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Skaldic Poetry of the Scandinavian Middle Ages

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Note to Sturl Hryn 16II

[7] geiga ‘drift’: It seems strange that the ships that were racing are now drifting rather aimlessly to and fro. Konráð Gíslason thought geiga might mean svífa ‘drift, float’, describing the movement of the ships on the water (Konráð Gíslason 1895-7, I, 81; CVC). The reading in 81a, geisa ‘rush’, is a more natural continuation of the previous couplet where the fleet rushes on towards Halland, but the other ms. witnesses show that it is secondary, and it leaves the l. without internal rhyme (also note the rhyme -eig- : -ýj-; see ANG §251). For geiga, see also Note to Sturl Hákkv 32/8.

References

  1. Bibliography
  2. CVC = Cleasby, Richard, Gudbrand Vigfusson [Guðbrandur Vigfússon] and W. A. Craigie. 1957. An Icelandic-English Dictionary. 2nd edn. Oxford: Clarendon.
  3. ANG = Noreen, Adolf. 1923. Altnordische Grammatik I: Altisländische und altnorwegische Grammatik (Laut- und Flexionslehre) unter Berücksichtigung des Urnordischen. 4th edn. Halle: Niemeyer. 1st edn. 1884. 5th unrev. edn. 1970. Tübingen: Niemeyer.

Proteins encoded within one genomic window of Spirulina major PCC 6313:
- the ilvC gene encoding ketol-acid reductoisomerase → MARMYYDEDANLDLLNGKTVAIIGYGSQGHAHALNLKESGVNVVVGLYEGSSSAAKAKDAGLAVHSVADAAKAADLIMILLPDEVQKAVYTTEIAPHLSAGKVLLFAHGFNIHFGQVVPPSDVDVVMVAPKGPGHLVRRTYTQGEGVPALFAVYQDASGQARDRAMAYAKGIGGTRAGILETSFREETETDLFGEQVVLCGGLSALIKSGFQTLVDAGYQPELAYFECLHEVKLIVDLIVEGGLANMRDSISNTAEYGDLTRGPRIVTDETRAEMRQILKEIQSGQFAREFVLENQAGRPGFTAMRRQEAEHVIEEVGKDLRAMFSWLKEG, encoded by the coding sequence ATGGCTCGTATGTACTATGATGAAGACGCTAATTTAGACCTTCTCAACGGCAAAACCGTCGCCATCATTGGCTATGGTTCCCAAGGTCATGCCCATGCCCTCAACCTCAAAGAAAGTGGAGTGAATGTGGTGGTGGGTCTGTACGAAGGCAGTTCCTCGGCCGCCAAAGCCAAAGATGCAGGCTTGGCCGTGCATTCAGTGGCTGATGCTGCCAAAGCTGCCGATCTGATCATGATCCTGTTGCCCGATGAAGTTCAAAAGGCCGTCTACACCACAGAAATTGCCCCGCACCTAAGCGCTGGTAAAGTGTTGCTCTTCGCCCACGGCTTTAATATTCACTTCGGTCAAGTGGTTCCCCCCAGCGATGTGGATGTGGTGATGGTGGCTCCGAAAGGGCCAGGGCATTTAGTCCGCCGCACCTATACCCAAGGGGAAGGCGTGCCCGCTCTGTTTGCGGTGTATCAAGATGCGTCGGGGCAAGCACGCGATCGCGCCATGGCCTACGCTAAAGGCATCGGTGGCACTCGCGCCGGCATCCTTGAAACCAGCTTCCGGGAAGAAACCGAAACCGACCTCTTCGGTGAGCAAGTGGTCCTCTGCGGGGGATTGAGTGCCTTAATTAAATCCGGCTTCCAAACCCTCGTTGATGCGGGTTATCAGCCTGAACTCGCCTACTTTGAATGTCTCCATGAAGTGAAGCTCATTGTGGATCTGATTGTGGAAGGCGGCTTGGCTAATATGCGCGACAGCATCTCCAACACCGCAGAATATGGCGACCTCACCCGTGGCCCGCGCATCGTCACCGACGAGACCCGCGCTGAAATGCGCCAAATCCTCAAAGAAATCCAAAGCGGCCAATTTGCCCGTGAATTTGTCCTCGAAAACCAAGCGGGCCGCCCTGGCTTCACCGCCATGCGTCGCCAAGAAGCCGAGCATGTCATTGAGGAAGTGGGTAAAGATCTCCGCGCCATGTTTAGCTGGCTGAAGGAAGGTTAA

4. Konráð Gíslason. 1895-7. Efterladte skrifter. 2 vols. I: Forelæsninger over oldnordiske skjaldekvad. II: Forelæsninger og videnskablige afhandlinger. Copenhagen: Gyldendal.
  5. Internal references
  6. Kari Ellen Gade (ed.) 2009, ‘Sturla Þórðarson, Hákonarkviða 32’ in Kari Ellen Gade (ed.), Poetry from the Kings’ Sagas 2: From c. 1035 to c. 1300. Skaldic Poetry of the Scandinavian Middle Ages 2. Turnhout: Brepols, pp. 722-3.

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